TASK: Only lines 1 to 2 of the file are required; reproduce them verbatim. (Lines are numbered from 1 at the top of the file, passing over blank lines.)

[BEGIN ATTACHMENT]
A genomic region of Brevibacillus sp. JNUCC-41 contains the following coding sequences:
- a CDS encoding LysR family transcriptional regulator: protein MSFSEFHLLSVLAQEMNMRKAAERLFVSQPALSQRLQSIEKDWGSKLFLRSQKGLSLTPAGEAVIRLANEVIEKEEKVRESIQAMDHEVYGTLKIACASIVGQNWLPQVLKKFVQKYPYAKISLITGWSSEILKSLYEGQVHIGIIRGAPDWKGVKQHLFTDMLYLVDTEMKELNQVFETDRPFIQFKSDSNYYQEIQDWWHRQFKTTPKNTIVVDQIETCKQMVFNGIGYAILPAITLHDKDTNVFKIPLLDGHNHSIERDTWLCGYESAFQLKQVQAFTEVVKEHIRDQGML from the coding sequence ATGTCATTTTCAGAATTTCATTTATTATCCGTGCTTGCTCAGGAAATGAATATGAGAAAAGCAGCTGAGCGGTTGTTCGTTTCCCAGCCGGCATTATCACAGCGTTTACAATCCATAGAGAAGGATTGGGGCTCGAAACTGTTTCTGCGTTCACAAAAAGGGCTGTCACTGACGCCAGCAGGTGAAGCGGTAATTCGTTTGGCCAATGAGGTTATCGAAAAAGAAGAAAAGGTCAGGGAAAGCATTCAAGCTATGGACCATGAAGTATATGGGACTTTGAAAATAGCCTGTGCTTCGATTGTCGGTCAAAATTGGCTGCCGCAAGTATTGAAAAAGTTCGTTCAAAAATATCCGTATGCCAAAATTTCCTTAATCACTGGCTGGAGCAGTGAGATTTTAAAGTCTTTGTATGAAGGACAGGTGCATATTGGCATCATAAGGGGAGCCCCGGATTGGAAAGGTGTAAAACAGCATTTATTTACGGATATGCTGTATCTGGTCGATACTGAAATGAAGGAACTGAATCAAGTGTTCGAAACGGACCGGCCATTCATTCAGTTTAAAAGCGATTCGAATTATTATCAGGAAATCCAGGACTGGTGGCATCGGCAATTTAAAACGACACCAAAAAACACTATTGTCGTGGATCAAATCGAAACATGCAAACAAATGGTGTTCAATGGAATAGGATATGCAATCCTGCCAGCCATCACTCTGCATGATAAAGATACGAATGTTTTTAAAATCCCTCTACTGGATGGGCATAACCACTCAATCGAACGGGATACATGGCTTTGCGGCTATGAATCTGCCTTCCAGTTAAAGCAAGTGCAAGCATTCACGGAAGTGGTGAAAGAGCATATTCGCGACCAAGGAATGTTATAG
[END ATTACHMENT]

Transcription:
A genomic region of Brevibacillus sp. JNUCC-41 contains the following coding sequences:
- a CDS encoding LysR family transcriptional regulator: protein MSFSEFHLLSVLAQEMNMRKAAERLFVSQPALSQRLQSIEKDWGSKLFLRSQKGLSLTPAGEAVIRLANEVIEKEEKVRESIQAMDHEVYGTLKIACASIVGQNWLPQVLKKFVQKYPYAKISLITGWSSEILKSLYEGQVHIGIIRGAPDWKGVKQHLFTDMLYLVDTEMKELNQVFETDRPFIQFKSDSNYYQEIQDWWHRQFKTTPKNTIVVDQIETCKQMVFNGIGYAILPAITLHDKDTNVFKIPLLDGHNHSIERDTWLCGYESAFQLKQVQAFTEVVKEHIRDQGML from the coding sequence ATGTCATTTTCAGAATTTCATTTATTATCCGTGCTTGCTCAGGAAATGAATATGAGAAAAGCAGCTGAGCGGTTGTTCGTTTCCCAGCCGGCATTATCACAGCGTTTACAATCCATAGAGAAGGATTGGGGCTCGAAACTGTTTCTGCGTTCACAAAAAGGGCTGTCACTGACGCCAGCAGGTGAAGCGGTAATTCGTTTGGCCAATGAGGTTATCGAAAAAGAAGAAAAGGTCAGGGAAAGCATTCAAGCTATGGACCATGAAGTATATGGGACTTTGAAAATAGCCTGTGCTTCGATTGTCGGTCAAAATTGGCTGCCGCAAGTATTGAAAAAGTTCGTTCAAAAATATCCGTATGCCAAAATTTCCTTAATCACTGGCTGGAGCAGTGAGATTTTAAAGTCTTTGTATGAAGGACAGGTGCATATTGGCATCATAAGGGGAGCCCCGGATTGGAAAGGTGTAAAACAGCATTTATTTACGGATATGCTGTATCTGGTCGATACTGAAATGAAGGAACTGAATCAAGTGTTCGAAACGGACCGGCCATTCATTCAGTTTAAAAGCGATTCGAATTATTATCAGGAAATCCAGGACTGGTGGCATCGGCAATTTAAAACGACACCAAAAAACACTATTGTCGTGGATCAAATCGAAACATGCAAACAAATGGTGTTCAATGGAATAGGATATGCAATCCTGCCAGCCATCACTCTGCATGATAAAGATACGAATGTTTTTAAAATCCCTCTACTGGATGGGCATAACCACTCAATCGAACGGGATACATGGCTTTGCGGCTATGAATCTGCCTTCCAGTTAAAGCAAGTGCAAGCATTCACGGAAGTGGTGAAAGAGCATATTCGCGACCAAGGAATGTTATAG